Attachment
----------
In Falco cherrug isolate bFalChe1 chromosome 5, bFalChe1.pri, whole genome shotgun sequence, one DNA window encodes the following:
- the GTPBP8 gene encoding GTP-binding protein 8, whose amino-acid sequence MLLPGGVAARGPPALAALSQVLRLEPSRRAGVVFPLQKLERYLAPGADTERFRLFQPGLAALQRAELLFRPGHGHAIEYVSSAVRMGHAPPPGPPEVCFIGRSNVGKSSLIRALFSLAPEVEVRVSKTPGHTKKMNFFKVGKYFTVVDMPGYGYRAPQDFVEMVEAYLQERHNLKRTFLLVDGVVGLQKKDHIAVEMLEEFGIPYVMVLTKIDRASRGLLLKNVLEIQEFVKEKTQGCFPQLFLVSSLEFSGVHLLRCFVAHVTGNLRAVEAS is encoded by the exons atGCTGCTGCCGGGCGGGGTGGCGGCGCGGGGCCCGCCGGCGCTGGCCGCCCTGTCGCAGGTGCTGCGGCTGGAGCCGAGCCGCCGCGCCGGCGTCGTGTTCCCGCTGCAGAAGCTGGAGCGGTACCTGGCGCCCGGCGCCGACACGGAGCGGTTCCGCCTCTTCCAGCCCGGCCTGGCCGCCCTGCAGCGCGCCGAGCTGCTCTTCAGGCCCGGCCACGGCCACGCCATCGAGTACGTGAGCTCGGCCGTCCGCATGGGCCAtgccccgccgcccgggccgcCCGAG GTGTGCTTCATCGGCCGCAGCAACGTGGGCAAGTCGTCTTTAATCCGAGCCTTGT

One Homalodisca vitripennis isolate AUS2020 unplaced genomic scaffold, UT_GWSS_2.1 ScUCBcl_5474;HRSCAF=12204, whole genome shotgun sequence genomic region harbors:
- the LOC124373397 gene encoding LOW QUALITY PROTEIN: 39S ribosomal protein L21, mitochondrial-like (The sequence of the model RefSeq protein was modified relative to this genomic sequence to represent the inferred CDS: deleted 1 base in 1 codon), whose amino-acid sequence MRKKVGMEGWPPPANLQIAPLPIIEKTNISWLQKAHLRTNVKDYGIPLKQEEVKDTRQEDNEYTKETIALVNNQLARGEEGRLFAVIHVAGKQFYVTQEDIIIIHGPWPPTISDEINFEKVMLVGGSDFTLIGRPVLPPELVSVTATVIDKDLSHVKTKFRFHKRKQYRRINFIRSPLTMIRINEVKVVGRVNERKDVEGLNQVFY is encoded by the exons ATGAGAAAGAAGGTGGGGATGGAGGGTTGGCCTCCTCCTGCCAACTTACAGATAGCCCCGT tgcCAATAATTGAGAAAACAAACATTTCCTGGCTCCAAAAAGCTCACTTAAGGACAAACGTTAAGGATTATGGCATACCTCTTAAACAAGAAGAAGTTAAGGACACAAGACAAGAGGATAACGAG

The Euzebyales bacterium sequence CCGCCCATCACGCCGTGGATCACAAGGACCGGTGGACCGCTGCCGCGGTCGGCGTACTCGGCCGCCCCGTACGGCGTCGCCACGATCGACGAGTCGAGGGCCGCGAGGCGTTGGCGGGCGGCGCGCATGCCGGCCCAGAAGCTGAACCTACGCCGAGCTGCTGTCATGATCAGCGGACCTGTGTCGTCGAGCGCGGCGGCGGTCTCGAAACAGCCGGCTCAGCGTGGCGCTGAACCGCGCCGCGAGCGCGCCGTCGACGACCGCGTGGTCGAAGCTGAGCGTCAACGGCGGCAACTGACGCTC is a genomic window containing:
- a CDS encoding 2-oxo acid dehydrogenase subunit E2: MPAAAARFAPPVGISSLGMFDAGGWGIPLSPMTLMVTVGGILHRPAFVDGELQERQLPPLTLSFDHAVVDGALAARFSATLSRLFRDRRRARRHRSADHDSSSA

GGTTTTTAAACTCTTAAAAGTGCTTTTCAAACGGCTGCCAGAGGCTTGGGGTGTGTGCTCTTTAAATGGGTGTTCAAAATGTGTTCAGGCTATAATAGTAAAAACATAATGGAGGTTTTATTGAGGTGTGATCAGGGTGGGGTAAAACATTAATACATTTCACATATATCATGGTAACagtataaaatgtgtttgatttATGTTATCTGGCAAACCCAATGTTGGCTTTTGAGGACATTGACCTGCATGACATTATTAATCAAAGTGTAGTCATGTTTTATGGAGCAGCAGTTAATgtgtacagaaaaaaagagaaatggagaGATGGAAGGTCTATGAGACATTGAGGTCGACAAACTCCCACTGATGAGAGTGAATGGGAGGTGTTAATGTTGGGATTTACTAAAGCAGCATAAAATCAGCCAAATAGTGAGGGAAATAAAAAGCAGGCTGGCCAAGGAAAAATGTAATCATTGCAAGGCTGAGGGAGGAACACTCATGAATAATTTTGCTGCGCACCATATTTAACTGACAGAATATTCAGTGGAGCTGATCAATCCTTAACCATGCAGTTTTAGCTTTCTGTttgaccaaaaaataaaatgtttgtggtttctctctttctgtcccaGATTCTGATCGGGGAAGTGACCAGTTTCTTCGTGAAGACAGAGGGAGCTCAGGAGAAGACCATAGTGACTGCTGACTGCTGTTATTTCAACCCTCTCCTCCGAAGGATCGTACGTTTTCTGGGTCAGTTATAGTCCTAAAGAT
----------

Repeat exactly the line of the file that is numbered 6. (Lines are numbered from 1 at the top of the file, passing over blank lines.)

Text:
- a CDS encoding 2-oxo acid dehydrogenase subunit E2: MPAAAARFAPPVGISSLGMFDAGGWGIPLSPMTLMVTVGGILHRPAFVDGELQERQLPPLTLSFDHAVVDGALAARFSATLSRLFRDRRRARRHRSADHDSSSA